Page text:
Part of the Khronos Group
OpenGL.org

The Industry's Foundation for High Performance Graphics

from games to virtual reality, mobile phones to supercomputers

Results 1 to 10 of 10

Thread: Unexpected GPU triangle rasterization output

  1. #1
    Junior Member Regular Contributor
    Join Date
    Jul 2010
    Posts
    123

    Unexpected GPU triangle rasterization output

    Hi,

    I'm trying to render the geometry that is shown in the following screenshot (wireframe mode):

    Click image for larger version. 

Name:	test_output_1175_zoomin.jpg 
Views:	101 
Size:	3.0 KB 
ID:	1081

    This geometry is issued from dynamic tessellation, with fixed tessellation factors. As you can see, all vertices nicely join up, the geometry is "watertight".

    Now let's see what this geometry looks like when rendered with a specific camera.

    In filled triangles mode:

    Name:  test_output_1175_filled_cropped.png
Views: 183
Size:  201 Bytes

    In wireframe mode:

    Name:  test_output_1175_wireframe_cropped.png
Views: 184
Size:  306 Bytes

    Backface culling is disabled in both cases.

    What a surprise! The GPU rasterizes more fragments/pixels in wireframe mode! It doesn't join up everything together when in filled triangle mode. In other words, filled geometry != wireframe fragments + some more fragments. How come?!
    Is this expected? I don't see any bug on my side so far.
    I'm on nVidia GTS 450 hardware and 320.18 drivers.

    Thanks,
    Fred

  2. #2
    Advanced Member Frequent Contributor
    Join Date
    Apr 2009
    Posts
    578
    It's important to remember what GL is supposed to do when it comes to triangle raserization:

    • For rasterizing a triangle, a pixel gets filled if the center of the pixel is within the interior of the triangle.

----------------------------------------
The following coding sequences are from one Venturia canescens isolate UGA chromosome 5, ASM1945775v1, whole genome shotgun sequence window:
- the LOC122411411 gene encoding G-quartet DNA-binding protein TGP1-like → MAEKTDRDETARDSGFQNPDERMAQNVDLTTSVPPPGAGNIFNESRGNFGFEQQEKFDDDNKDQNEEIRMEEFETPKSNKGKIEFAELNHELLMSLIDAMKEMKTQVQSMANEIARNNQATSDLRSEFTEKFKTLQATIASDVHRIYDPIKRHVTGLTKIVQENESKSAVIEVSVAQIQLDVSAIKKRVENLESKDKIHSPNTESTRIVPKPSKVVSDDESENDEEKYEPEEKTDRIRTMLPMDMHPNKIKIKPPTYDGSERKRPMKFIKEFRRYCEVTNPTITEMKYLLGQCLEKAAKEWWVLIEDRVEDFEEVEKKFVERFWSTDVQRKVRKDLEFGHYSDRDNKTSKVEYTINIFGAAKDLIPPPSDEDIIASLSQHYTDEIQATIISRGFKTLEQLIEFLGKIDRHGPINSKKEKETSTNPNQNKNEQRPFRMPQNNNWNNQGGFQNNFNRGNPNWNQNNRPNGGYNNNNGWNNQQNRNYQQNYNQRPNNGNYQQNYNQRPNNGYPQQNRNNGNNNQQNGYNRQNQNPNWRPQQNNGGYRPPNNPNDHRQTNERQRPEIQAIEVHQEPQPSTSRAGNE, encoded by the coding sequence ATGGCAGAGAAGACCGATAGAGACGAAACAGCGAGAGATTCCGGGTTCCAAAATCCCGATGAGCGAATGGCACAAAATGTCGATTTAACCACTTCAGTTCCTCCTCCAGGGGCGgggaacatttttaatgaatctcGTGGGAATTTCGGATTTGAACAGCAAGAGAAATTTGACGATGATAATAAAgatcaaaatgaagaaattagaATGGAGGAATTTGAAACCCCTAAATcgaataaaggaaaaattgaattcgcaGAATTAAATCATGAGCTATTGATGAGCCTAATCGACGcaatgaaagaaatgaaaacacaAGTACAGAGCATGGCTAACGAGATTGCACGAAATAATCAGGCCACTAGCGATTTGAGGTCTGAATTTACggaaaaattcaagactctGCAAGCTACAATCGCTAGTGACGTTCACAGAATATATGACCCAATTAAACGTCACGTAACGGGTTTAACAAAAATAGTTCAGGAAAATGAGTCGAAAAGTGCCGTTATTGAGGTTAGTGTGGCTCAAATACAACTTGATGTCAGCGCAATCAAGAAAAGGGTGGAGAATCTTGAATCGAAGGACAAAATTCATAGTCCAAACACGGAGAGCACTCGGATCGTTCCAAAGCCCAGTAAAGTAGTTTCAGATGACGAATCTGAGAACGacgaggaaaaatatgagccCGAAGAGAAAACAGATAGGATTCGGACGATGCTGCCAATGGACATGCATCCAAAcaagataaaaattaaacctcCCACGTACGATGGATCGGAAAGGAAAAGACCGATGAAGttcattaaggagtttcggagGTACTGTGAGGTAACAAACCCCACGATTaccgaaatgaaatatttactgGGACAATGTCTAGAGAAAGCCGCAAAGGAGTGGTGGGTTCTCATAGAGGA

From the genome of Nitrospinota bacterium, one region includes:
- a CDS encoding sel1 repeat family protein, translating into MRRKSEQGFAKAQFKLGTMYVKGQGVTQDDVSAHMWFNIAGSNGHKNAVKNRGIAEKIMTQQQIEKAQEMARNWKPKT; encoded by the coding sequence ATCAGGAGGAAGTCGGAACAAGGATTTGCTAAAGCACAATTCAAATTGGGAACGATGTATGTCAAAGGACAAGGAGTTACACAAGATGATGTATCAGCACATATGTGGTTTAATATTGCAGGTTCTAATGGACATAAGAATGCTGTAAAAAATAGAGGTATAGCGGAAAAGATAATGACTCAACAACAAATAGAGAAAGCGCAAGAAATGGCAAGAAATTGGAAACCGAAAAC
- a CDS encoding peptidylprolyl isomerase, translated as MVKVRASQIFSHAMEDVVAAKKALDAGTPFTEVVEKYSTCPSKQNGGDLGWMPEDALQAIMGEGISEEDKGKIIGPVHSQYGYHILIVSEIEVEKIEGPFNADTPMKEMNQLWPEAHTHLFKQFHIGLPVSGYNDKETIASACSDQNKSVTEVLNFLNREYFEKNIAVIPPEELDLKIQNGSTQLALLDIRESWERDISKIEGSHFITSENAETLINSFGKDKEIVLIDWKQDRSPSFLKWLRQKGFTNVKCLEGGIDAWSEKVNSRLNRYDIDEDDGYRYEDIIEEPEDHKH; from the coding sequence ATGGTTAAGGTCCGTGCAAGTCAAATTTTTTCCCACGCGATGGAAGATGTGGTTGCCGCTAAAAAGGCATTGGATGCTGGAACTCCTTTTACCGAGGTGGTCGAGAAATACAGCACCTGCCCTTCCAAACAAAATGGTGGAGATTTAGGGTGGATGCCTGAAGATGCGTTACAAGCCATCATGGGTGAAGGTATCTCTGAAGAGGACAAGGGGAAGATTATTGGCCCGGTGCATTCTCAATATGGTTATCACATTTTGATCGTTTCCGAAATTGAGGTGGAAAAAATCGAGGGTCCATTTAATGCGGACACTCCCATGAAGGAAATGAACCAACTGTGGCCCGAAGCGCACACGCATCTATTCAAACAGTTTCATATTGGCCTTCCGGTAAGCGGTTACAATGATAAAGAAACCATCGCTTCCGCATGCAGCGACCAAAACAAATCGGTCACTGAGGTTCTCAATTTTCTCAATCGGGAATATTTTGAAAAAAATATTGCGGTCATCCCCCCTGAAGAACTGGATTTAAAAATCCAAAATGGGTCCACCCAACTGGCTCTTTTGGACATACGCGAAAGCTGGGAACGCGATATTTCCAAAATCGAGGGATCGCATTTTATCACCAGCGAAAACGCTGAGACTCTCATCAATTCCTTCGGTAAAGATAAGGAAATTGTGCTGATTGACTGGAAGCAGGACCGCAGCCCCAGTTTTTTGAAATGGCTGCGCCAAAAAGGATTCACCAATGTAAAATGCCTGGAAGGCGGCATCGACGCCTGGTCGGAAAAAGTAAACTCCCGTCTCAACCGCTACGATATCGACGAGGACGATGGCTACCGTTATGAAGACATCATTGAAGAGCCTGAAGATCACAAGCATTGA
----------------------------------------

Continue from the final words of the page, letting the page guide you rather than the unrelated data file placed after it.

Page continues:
For those pixels whose center is on the boundary of a triangle, the rasterizer has to work so that if two triangles share an edge, only one of those triangles gets rasterized.
    • For lines, the rasterizer draws a line of the thickness specified by glLineWidth between the two pixels that contain the two end points.



    Now if most of the triangles are sub-pixel in size, it is quite likely that lines will rasterize more.


    However, the picture given for the triangle rasterization is little worriesome. Indeed the actual mesh is connected, so its rasterization should be too. Do you have anti-aliasing enabled? That could explain why it is not connected.

  3. #3
    Junior Member Regular Contributor
    Join Date
    Jul 2010
    Posts
    123
    Quote Originally Posted by kRogue View Post
    However, the picture given for the triangle rasterization is little worriesome. Indeed the actual mesh is connected, so its rasterization should be too.
    This is what I am surprised with. And I do render every single fragment (gl_FragColor = vec4(1,0,0,1)).

    Quote Originally Posted by kRogue View Post
    Do you have anti-aliasing enabled? That could explain why it is not connected.
    I don't have antialiasing enabled.

  4. #4
    Junior Member Regular Contributor
    Join Date
    Jul 2010
    Posts
    123
    Quote Originally Posted by kRogue View Post
    It's important to remember what GL is supposed to do when it comes to triangle raserization:

    • For rasterizing a triangle, a pixel gets filled if the center of the pixel is within the interior of the triangle

    Does this mean most fragments don't actually get rendered in my situation?
    This rule makes sense but sounds a bit odd to me. Afterall, fragments at triangle endpoints usually do not lie in the triangle! So based on this rule, they should only rarely get rendered. That can't be true...
    Is there a way to render fragments if the fragment intersects the triangle, and not if the fragment's center lies in the triangle?

  5. #5
    Member Regular Contributor
    Join Date
    Jun 2013
    Posts
    474
    Quote Originally Posted by fred_em View Post
    [/LIST]
    Does this mean most fragments don't actually get rendered in my situation?
    When a group of triangles cover a fragment, the fragment's centre will lie within one of the triangles, and thus be rendered. OpenGL's rasterisation rules require that, in this situation, the fragment is rendered exactly once; otherwise blending wouldn't work correctly.

    Quote Originally Posted by fred_em View Post